The Engineering Story of Millau Viaduct

The Millau Viaduct is just not a bridge but also a prime example of engineering excellence in modern times. The bridge was opened for public use in December 2004, four years after its inaugural ceremony. Read this to learn about the engineering challenges related to the construction of the bridge.

Engineering Challenges

The Millau Viaduct was designed by structural engineer Michel Virlogeux and British architect Norman Foster. It forms part of the A75 autoroute from Clermont-Ferrand to Pézenas and links two limestone plateaus: the Causse du Larzac and the Causse Rouge. It was formally opened on December 16, 2004, much to the applause of motorists and local residents.

Prior to the construction of the viaduct, the only way to cross the Tarn River was the bridge at the bottom of the valley. During heavy traffic periods, motorists would sometimes wait for hours in traffic congestion to make the crossing. The Effage group was contracted to construct the bridge, still operating today. Under the government agreement that the company holds, tolls can be collected for crossing the bridge for up to 75 years.

It took fourteen years of research and three years of construction for the Millau Viaduct project to become a reality. The geography and weather conditions in the region made it very difficult for the engineers involved. The finished viaduct is constructed of an eight-span steel roadway supported by seven concrete pylons. The pylons, including temporary ones, were assembled first. Once they were in place the roadway was slid across the pylon from both sides by hydraulic rams. Finally, masts were erected on top of the pylons and connected to the deck. When the connections were completed, the temporary pylons were removed.

Before the construction of the viaduct, no building site ever used such a mixture of technologies in one location. Lasers, GPS, sliders, self-climbing formwork, high performance concrete, and other advanced materials all made the final bridge possible. In total, the project used 127,000 cubic meters of concrete, 19,000 metric tons of steel, and 5,000 metric tons of pre-stressed steel for the cables. The construction of the bridge cost €394 million. The viaduct has been a complete success and has even become a tourist attraction in its own right. In 2008, 4,670,449 vehicles crossed the Millau Viaduct. The bridge will provide motorists to the area a spectacular view and a quick journey for the foreseeable future. The contractor claims that the bridge’s lifespan will be at least 120 years.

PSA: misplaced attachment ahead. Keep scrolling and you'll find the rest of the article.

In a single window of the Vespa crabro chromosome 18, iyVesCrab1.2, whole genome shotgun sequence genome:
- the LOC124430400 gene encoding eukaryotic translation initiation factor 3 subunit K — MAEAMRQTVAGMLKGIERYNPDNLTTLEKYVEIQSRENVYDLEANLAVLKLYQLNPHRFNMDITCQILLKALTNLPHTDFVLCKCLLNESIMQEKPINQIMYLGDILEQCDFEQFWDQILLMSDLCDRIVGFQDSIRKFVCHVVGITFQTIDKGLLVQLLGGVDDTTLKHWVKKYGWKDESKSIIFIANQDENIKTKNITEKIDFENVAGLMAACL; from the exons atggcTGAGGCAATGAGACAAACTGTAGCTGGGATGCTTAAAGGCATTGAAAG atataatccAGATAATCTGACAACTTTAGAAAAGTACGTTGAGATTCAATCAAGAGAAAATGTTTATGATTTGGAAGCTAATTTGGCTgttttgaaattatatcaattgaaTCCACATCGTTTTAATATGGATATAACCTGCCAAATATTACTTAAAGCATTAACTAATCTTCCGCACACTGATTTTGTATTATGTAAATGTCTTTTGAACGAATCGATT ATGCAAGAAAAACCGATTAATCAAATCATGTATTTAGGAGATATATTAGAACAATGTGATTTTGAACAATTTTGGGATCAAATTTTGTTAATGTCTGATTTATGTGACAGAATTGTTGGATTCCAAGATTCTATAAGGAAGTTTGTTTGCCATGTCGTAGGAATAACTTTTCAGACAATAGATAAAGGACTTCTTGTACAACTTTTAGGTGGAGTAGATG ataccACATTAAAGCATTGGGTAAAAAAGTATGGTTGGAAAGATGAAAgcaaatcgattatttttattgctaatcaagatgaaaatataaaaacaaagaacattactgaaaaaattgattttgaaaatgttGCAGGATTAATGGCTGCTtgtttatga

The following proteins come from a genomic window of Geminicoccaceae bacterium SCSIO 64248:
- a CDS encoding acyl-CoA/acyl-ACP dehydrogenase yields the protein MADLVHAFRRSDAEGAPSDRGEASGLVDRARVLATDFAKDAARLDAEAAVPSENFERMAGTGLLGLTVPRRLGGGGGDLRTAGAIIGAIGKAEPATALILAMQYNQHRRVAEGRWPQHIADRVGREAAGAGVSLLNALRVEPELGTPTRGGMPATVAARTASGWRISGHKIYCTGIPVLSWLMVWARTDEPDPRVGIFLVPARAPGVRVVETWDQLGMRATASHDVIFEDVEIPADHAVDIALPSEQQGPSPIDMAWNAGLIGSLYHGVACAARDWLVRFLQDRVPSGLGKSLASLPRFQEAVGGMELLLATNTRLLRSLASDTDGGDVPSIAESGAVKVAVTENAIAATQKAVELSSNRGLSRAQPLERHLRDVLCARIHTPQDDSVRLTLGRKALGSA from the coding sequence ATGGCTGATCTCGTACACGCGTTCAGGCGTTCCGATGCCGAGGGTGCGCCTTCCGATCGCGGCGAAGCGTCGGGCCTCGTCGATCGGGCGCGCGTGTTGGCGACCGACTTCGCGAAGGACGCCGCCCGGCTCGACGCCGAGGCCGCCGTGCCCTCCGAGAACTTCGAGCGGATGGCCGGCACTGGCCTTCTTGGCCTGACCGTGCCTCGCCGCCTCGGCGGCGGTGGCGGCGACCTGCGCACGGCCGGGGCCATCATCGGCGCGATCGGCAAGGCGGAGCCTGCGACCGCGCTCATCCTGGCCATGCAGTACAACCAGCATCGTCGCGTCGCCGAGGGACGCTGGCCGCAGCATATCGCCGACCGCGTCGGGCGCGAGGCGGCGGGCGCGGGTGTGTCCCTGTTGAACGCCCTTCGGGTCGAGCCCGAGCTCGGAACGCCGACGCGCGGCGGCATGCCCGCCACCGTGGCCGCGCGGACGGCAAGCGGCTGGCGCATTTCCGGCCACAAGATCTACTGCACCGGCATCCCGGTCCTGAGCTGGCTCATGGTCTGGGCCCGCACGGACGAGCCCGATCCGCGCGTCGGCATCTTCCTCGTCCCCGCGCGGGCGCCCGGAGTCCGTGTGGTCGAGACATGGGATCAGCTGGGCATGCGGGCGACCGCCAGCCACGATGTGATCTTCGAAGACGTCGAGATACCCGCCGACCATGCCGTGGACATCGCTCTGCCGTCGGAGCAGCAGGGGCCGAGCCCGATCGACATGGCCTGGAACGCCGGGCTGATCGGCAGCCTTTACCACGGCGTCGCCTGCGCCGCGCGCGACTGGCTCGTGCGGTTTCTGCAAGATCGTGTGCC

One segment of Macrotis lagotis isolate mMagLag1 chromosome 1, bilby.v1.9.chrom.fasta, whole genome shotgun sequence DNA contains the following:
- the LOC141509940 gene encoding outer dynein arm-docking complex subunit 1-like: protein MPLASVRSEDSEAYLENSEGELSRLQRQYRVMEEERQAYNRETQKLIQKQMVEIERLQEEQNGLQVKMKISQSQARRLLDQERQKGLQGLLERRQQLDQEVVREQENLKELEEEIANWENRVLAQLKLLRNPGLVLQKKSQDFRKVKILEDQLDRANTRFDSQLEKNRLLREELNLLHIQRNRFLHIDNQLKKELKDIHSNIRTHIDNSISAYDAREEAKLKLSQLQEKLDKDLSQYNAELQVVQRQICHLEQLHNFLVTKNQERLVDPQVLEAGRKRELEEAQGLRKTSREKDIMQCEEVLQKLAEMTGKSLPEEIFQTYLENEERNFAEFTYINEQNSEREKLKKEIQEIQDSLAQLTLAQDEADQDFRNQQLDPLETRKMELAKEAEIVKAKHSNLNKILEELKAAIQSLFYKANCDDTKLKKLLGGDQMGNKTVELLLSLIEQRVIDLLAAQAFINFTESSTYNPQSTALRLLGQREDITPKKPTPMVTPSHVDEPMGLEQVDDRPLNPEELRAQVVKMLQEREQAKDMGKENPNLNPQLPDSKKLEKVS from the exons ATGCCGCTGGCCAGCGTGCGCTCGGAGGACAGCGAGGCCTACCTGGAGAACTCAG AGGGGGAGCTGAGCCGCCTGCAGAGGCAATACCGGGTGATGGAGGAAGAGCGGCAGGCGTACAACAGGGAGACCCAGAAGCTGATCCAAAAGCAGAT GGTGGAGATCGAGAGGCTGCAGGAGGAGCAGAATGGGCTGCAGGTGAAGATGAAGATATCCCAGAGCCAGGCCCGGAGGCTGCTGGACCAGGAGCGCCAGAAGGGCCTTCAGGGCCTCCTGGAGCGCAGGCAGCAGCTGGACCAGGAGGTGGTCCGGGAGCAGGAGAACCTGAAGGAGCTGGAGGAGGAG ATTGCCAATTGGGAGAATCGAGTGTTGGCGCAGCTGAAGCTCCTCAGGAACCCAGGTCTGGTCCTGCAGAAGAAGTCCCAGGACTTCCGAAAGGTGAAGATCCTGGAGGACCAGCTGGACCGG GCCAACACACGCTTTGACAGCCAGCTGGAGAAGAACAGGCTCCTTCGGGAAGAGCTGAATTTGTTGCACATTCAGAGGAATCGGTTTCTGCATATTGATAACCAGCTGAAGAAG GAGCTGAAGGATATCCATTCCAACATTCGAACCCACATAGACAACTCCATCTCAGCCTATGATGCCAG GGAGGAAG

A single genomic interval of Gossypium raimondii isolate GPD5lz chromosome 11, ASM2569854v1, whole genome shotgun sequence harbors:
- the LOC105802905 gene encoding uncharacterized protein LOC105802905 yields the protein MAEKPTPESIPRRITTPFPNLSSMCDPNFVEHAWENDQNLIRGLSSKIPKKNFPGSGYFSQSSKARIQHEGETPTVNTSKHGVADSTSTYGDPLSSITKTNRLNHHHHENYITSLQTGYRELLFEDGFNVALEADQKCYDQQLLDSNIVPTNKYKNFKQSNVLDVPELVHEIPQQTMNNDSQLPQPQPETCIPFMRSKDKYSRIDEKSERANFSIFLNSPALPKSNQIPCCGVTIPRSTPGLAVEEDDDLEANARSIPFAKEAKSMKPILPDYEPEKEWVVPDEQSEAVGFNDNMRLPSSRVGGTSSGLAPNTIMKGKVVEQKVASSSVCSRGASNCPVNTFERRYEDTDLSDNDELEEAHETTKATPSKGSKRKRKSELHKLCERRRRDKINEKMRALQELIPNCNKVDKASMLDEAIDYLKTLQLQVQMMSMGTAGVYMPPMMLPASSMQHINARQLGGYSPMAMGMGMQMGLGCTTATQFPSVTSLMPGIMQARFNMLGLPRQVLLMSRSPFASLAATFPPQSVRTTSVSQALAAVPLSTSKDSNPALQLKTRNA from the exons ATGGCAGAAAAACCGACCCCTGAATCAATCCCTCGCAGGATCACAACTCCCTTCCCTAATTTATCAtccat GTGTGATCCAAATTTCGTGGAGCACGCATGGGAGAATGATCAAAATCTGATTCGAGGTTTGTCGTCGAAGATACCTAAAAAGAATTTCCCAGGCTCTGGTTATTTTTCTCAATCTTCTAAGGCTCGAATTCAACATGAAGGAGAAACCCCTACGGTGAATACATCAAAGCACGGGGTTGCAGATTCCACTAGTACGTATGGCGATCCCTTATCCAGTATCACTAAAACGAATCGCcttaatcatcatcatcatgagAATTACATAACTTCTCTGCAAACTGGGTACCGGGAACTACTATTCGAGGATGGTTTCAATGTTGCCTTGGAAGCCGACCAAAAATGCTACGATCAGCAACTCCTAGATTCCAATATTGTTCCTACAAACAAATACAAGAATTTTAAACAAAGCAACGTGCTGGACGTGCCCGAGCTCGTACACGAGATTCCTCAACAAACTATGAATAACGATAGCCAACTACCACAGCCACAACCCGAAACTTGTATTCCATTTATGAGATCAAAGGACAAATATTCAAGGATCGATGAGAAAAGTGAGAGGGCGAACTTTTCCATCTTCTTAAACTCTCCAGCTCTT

A Steel Wonder

Considering the size of the bridge, its current weight of 242,000 tons is quite light to an expert design analyst. The steel framework of the bridge weighs only 36,000 tons. The reason lies in the use of steel over concrete. If the bridge was constructed of concrete, it would have weighed twice as much. Steel not only reduces the weight, but it is also less expensive. Moreover, the region surrounding the bridge is relatively dry, which means concrete construction would have required importing water from distant regions, thereby increasing the overall construction cost. Steel being recyclable in nature always ensures a return value, which is not possible with concrete. The steel structure did not require heavy foundations and needed fewer pylons and cables to support it, which also reduced the overall construction cost of the bridge.

A Record Breaking Bridge

The construction of the Millau Viaduct actually broke three world records. First of all, the bridge contains the highest pylons in the world. Pylons P2 and P3 are 244.96 meters and 221.05 meters, respectively. This world record was previously held by the Kochertal Viaduct in Germany, whose highest point is 181 meters.

The Millau Viaduct also has the highest bridge tower in the world. The mast that is on the top of pylon P2 is 343 meters high, which is slightly taller than the Eiffel Tower.

It also has the highest road bridge deck, which is 270 m above the Tarn River at its highest point. Only one bridge deck, the Royal Gorge Bridge in Colorado, is higher. At 321 m, it is consider the highest bridge in the world. The bridge was constructed in a record period of 38 months, which is a massive achievement considering the size, shape, and structure of the bridge.

This bridge is indeed an exceptional piece of civil engineering. It has become one of the most beautiful and most exciting monuments in France. The natural grandeur of the Aveyronnais landscape and the Gorges du Tarn surrounding it make it a wonderful treat for riders and adventurous people to ride in the countryside. This bridge is more than a simple work of civil engineering used by hurried travelers. Many people take the time to stop and look from a rest area upstream of the Millau toll house and enjoy the natural beauty of surroundings.

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